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Approaches to patients and families with strong religious beliefs regarding end-of-life care

Romain, Marca; Sprung, Charles L.b

Current Opinion in Critical Care: December 2014 - Volume 20 - Issue 6 - p 668–672
doi: 10.1097/MCC.0000000000000148

Purpose of review End-of-life (EOL) decisions with limitations are made daily in ICUs around the world and may involve between 2 and 22% of patients admitted to an ICU. EOL decisions may be affected by numerous factors, including location and religion. This review aims to determine an approach to patients and families with strong religious views.

Recent findings Different religions have different approaches and beliefs regarding EOL care. Religious people choose more active life-sustaining measures than would nonreligious people. The patient's views on EOL care should be understood, although this is often not possible and the family members’ or surrogates’ understanding of the patient's wishes is relied upon. This is problematic as the family's wishes may differ from those of the patient. Family members may also have different religious beliefs or have different expressions of their beliefs. Through an open communication with the patient and/or family members, an understanding of the patient's views can be obtained and decisions regarding their involvement in decision making can be taken. Conflicts can be resolved by an interdisciplinary team approach including religious leaders.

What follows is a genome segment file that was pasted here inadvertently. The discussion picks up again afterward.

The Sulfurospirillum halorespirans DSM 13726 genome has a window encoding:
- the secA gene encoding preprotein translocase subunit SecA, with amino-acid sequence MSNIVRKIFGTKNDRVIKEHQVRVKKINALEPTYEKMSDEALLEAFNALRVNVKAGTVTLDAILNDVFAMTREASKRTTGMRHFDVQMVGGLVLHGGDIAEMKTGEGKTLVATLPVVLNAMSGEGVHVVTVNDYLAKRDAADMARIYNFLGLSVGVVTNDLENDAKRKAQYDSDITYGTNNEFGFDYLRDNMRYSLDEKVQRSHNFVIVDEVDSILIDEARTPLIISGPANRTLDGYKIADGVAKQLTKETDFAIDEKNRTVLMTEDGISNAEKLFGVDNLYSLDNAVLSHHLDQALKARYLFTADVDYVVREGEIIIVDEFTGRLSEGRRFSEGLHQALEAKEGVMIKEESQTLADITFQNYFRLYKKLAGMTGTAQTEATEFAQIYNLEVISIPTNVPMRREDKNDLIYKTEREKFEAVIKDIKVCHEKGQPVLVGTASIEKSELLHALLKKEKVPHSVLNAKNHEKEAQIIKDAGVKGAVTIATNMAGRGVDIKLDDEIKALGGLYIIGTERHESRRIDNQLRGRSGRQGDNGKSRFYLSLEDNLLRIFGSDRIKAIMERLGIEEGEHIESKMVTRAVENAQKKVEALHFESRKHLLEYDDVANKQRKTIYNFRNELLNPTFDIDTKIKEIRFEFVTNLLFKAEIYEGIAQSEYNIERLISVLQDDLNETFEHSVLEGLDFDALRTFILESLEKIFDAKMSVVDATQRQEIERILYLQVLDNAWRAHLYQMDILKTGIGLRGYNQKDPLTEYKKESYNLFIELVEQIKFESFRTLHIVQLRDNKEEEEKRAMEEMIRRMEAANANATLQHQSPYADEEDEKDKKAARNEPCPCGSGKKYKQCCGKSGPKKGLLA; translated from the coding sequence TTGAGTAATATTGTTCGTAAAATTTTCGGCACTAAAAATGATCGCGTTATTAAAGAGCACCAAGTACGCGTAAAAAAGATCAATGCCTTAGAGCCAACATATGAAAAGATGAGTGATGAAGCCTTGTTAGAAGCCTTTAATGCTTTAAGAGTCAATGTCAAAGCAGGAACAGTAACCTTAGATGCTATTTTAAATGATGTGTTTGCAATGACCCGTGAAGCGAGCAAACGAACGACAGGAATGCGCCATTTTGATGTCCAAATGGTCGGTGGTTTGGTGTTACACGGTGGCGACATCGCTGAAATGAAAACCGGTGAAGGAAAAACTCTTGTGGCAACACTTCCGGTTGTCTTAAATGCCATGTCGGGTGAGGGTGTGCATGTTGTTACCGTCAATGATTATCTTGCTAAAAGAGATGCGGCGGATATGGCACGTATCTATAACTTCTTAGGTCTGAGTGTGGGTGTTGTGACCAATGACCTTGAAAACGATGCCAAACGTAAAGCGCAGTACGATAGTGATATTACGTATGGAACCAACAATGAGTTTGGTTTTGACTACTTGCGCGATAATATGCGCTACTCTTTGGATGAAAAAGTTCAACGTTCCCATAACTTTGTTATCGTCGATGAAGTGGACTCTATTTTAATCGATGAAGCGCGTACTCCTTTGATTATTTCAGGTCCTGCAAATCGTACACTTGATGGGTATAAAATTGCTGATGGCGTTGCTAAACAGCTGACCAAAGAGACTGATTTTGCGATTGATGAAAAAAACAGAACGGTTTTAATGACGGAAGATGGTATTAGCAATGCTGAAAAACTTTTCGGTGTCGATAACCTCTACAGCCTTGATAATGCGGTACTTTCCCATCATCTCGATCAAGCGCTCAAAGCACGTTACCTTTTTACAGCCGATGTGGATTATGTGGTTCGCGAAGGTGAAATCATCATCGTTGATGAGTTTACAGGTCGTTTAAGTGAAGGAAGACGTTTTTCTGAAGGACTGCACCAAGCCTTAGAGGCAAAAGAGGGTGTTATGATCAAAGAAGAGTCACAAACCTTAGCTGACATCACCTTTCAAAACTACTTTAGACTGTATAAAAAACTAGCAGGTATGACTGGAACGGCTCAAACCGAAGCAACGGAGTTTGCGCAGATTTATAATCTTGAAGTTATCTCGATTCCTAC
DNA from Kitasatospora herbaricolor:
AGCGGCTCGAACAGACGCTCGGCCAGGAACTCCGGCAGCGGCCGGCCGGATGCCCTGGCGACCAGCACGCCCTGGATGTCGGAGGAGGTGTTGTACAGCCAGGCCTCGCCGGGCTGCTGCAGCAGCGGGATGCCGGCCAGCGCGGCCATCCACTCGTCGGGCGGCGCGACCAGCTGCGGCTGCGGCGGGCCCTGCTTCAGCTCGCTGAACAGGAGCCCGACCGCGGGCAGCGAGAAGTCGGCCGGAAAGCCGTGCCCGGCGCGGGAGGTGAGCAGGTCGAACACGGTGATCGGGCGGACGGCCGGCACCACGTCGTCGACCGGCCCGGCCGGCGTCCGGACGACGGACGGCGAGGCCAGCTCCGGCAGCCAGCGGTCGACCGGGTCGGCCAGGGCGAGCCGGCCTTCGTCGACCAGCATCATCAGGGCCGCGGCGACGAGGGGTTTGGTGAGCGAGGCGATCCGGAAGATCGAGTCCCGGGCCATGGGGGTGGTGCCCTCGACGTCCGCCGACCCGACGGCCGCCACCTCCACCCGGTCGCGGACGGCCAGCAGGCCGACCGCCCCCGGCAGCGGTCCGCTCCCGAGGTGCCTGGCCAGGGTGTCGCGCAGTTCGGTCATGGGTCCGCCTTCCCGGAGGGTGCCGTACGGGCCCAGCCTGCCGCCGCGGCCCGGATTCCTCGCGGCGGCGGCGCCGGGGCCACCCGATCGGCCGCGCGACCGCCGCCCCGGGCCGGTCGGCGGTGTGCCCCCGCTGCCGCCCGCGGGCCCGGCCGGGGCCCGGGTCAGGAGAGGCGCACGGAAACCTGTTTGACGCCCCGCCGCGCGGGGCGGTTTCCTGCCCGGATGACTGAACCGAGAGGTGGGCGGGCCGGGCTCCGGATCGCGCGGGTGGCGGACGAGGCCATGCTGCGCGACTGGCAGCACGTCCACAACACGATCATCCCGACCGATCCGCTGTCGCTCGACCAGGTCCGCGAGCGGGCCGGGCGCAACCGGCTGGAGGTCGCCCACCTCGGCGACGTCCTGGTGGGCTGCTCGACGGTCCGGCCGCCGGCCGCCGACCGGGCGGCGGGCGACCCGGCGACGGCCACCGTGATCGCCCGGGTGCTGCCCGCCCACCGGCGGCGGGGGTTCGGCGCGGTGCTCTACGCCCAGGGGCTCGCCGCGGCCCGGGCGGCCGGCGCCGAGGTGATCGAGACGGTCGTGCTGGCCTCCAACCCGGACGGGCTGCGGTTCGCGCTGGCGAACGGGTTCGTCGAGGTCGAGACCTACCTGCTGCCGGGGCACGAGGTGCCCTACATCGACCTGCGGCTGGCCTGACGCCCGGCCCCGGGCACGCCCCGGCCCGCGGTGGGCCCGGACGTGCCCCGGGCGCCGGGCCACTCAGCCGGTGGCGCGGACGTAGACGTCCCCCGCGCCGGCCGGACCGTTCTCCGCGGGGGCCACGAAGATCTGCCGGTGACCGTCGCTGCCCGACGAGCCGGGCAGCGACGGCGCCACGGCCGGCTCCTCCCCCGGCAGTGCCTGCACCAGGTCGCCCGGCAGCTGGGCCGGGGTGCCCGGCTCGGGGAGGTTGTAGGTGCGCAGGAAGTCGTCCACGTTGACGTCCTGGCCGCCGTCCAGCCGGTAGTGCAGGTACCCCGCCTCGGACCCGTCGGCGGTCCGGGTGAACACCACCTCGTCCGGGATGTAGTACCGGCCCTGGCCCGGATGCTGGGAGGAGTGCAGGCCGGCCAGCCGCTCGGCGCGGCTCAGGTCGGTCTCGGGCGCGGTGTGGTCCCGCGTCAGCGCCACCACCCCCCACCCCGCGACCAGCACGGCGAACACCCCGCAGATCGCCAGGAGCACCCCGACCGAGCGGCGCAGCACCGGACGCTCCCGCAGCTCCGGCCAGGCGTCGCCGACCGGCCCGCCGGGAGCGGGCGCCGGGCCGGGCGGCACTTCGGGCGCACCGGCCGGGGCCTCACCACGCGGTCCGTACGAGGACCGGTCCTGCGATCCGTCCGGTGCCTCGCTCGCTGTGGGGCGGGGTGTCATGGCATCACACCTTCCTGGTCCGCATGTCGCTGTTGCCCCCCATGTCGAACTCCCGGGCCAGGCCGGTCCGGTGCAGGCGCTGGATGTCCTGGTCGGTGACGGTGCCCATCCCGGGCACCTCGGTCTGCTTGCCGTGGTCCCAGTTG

Summary Through proper open communication and understanding of the patient's and/or family's views on EOL care and involvement of religious leaders, decisions can be made regarding how to further care for the patient.

aNephrology and Hypertension services

bGeneral Intensive Care Unit, Department of Anesthesiology and Critical Care Medicine, Hadassah Hebrew University Medical Center, Jerusalem, Israel

Correspondence to Marc Romain, MBBCh, Nephrology and Hypertension services, Hadassah Hebrew University Medical Center, Kiryat Hadassah, Jerusalem, 91120, Israel. Tel: +972 505172631; e-mail:

© 2014 Wolters Kluwer Health | Lippincott Williams & Wilkins